As shown in Table 1-5, “hackers” come in many flavors, which leads to the question, “What motivates a hacker?” Some hackers might work for governments to try to gather intelligence from other governments. Some attackers seek financial gain through their attacks. Other hackers simply enjoy the challenge of compromising a protected information system.

This book details several specific attacks that an attacker can launch. However, at this point, you should be familiar with five broad categories of attacks:

  • Passive: A passive attack is difficult to detect, because the attacker isn’t actively sending traffic (malicious or otherwise). An example of a passive attack is an attacker capturing packets from the network and attempting to decrypt them (if the traffic was encrypted originally).

  • Active: An active attack is easier to detect, because the attacker is actively sending traffic that can be detected. An attacker might launch an active attack in an attempt to access classified information or to modify data on a system.

  • Close-in: A close-in attack, as the name implies, occurs when the attacker is in close physical proximity with the target system. For example, an attacker can bypass password protection on some routers, switches, and servers if he gains physical access to those devices.

  • Insider: An insider attack occurs when legitimate network users leverage their credentials and knowledge of the network in a malicious fashion.

  • Distribution: Distribution attacks intentionally introduce “back doors” to hardware or software systems at the point of manufacture. After these systems have been distributed to a variety of customers, the attacker can use his knowledge of the implanted back door to, for example, access protected data, manipulate data, or make the target system unusable by legitimate users.

The Mind-set of a Hacker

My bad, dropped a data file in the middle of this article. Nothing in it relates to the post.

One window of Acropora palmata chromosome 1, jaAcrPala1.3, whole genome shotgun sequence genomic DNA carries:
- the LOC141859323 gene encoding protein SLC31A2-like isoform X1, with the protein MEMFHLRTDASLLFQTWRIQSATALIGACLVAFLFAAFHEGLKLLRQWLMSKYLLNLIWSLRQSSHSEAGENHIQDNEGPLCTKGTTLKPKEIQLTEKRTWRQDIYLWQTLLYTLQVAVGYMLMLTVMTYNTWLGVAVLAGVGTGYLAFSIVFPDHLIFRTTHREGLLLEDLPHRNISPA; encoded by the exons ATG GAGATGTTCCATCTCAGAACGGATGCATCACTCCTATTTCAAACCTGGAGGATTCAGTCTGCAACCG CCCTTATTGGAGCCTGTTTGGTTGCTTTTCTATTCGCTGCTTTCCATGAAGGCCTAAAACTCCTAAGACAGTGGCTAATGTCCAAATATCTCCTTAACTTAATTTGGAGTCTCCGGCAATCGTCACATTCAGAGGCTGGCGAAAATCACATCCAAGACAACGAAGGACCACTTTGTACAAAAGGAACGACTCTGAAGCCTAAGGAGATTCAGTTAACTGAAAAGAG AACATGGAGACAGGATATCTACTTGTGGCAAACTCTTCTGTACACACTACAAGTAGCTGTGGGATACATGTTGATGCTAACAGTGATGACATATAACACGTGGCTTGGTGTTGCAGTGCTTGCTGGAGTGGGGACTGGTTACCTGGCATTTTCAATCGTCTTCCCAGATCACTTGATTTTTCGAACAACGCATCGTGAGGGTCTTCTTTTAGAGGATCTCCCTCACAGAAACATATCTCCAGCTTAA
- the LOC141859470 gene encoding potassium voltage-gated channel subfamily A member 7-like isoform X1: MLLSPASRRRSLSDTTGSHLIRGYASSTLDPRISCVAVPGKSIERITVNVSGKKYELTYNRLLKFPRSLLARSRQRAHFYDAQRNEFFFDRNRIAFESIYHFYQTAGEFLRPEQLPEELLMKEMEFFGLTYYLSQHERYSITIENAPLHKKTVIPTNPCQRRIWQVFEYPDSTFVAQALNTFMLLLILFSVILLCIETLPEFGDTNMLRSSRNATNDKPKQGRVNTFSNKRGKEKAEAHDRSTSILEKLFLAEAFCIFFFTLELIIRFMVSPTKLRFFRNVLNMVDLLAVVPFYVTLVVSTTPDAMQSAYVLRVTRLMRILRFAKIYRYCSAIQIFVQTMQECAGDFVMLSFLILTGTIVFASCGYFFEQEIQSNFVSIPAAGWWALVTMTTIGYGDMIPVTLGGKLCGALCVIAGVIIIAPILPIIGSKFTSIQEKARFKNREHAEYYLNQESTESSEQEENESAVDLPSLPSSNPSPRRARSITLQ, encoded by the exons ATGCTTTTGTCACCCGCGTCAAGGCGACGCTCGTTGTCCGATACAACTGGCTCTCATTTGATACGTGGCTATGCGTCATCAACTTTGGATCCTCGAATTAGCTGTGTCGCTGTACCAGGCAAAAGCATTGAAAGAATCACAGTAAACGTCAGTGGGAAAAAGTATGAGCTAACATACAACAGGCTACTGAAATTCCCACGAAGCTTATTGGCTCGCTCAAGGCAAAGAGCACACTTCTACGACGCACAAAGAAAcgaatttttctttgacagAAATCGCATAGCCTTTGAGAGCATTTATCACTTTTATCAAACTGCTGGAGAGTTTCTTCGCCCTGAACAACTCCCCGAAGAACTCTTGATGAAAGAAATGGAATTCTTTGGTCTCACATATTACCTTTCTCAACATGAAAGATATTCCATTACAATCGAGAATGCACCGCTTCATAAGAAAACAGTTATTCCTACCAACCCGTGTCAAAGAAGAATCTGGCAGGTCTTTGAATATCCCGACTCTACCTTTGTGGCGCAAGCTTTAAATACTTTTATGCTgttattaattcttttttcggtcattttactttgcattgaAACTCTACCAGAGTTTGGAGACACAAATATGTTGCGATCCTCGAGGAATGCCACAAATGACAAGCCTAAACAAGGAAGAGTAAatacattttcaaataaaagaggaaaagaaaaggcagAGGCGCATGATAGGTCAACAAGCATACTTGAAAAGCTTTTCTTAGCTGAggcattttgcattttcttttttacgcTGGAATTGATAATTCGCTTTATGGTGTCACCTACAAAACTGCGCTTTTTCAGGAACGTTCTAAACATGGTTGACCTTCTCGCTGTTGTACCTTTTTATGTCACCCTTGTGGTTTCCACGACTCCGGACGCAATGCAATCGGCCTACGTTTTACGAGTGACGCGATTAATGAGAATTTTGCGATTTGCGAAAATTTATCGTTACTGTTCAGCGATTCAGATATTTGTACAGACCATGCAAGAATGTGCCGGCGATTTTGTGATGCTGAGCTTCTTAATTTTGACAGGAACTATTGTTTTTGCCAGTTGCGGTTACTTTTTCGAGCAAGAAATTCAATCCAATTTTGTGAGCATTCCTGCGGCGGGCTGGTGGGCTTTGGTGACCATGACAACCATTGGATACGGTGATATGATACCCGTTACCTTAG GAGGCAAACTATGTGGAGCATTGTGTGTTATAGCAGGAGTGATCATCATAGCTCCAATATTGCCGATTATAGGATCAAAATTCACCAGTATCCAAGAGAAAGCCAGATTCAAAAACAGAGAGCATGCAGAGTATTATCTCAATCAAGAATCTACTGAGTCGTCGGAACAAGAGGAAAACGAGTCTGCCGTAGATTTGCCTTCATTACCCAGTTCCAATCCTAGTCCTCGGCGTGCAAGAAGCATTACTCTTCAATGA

Hackers can use a variety of tools and techniques to “hack” into a system (that is, gain unauthorized access to a system). Although these methods vary, the following steps illustrate one example of a hacker’s methodical process for hacking into a system:

Step 1

Learn more about the system by performing reconnaissance. In this step, also known as “footprinting,” the hacker learns all he can about the system. For example, he might learn the target company’s domain names and the range of IP addresses it uses. He might perform a port scan to see what ports are open on a target system.

Step 2

Identify applications on the system, as well as the system’s operating system. Hackers can use various tools to attempt to connect to a system, and the prompt they receive (for example, an FTP login prompt or a default web page) could provide insight into the system’s operating system. Also, the previously mentioned port scan can help identify applications running on a system.

Step 3

Gain access to the system. Social engineering is one of the more popular ways to obtain login credentials. For example, public DNS records provide contact information for a company’s domain name. A hacker might be able to use this information to convince the domain administrator to reveal information about the system. For example, the hacker could pretend to be a representative of the service provider or a government agency. This approach is called pretexting.

Step 4

Log in with obtained user credentials, and escalate the hacker’s privileges. For example, a hacker could introduce a Trojan horse (a piece of software that appears to be a legitimate application but that also performs some unseen malicious function) to escalate his privileges.

Step 5

Gather additional usernames and passwords. With appropriate privileges, hackers can run utilities to create reports of usernames and/or passwords.

Step 6

Configure a “back door.” Accessing a system via a regular username/password might not be how a hacker wants to repeatedly gain access to a system. Passwords can expire, and logins can be logged. Therefore, hackers might install a back door, which is a method of gaining access to a system that bypasses normal security measures.

Step 7

Use the system. After a hacker gains control of a system, he might gather protected information from that system. Alternatively, he might manipulate the system’s data or use the system to launch attacks against other systems with which the system might have an established trust relationship.

Defense in Depth